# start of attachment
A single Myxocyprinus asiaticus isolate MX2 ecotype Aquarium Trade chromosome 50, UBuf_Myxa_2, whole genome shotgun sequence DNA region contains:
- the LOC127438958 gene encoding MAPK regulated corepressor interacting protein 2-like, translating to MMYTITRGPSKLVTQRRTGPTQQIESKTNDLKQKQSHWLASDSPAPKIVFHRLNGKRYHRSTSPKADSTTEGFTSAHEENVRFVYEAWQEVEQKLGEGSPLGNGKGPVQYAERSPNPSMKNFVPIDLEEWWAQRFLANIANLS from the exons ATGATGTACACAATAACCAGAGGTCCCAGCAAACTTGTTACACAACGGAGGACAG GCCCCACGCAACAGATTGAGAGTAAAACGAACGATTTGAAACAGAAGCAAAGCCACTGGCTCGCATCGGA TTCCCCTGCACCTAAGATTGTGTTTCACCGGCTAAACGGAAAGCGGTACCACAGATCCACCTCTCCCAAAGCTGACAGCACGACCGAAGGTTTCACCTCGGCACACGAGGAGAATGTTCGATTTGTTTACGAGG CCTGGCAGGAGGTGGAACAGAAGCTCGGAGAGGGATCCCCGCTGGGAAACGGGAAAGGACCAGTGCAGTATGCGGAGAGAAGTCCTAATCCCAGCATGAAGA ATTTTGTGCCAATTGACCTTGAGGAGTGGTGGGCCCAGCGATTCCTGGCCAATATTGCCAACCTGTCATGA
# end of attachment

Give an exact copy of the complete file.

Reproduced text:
A single Myxocyprinus asiaticus isolate MX2 ecotype Aquarium Trade chromosome 50, UBuf_Myxa_2, whole genome shotgun sequence DNA region contains:
- the LOC127438958 gene encoding MAPK regulated corepressor interacting protein 2-like, translating to MMYTITRGPSKLVTQRRTGPTQQIESKTNDLKQKQSHWLASDSPAPKIVFHRLNGKRYHRSTSPKADSTTEGFTSAHEENVRFVYEAWQEVEQKLGEGSPLGNGKGPVQYAERSPNPSMKNFVPIDLEEWWAQRFLANIANLS from the exons ATGATGTACACAATAACCAGAGGTCCCAGCAAACTTGTTACACAACGGAGGACAG GCCCCACGCAACAGATTGAGAGTAAAACGAACGATTTGAAACAGAAGCAAAGCCACTGGCTCGCATCGGA TTCCCCTGCACCTAAGATTGTGTTTCACCGGCTAAACGGAAAGCGGTACCACAGATCCACCTCTCCCAAAGCTGACAGCACGACCGAAGGTTTCACCTCGGCACACGAGGAGAATGTTCGATTTGTTTACGAGG CCTGGCAGGAGGTGGAACAGAAGCTCGGAGAGGGATCCCCGCTGGGAAACGGGAAAGGACCAGTGCAGTATGCGGAGAGAAGTCCTAATCCCAGCATGAAGA ATTTTGTGCCAATTGACCTTGAGGAGTGGTGGGCCCAGCGATTCCTGGCCAATATTGCCAACCTGTCATGA